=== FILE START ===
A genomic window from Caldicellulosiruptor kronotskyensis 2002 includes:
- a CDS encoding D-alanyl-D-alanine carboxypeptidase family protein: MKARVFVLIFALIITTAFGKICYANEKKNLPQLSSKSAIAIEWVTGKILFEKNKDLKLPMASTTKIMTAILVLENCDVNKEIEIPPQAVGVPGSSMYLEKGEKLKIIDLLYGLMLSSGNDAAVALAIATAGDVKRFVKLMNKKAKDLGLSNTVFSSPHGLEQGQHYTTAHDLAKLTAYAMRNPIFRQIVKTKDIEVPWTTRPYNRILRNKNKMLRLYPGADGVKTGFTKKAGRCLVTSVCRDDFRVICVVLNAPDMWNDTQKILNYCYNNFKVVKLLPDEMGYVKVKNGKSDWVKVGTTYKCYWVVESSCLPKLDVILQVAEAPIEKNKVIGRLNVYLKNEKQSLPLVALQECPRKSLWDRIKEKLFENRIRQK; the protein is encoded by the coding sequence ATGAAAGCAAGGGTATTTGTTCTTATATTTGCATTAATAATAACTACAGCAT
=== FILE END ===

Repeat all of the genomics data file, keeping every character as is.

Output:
A genomic window from Caldicellulosiruptor kronotskyensis 2002 includes:
- a CDS encoding D-alanyl-D-alanine carboxypeptidase family protein: MKARVFVLIFALIITTAFGKICYANEKKNLPQLSSKSAIAIEWVTGKILFEKNKDLKLPMASTTKIMTAILVLENCDVNKEIEIPPQAVGVPGSSMYLEKGEKLKIIDLLYGLMLSSGNDAAVALAIATAGDVKRFVKLMNKKAKDLGLSNTVFSSPHGLEQGQHYTTAHDLAKLTAYAMRNPIFRQIVKTKDIEVPWTTRPYNRILRNKNKMLRLYPGADGVKTGFTKKAGRCLVTSVCRDDFRVICVVLNAPDMWNDTQKILNYCYNNFKVVKLLPDEMGYVKVKNGKSDWVKVGTTYKCYWVVESSCLPKLDVILQVAEAPIEKNKVIGRLNVYLKNEKQSLPLVALQECPRKSLWDRIKEKLFENRIRQK; the protein is encoded by the coding sequence ATGAAAGCAAGGGTATTTGTTCTTATATTTGCATTAATAATAACTACAGCAT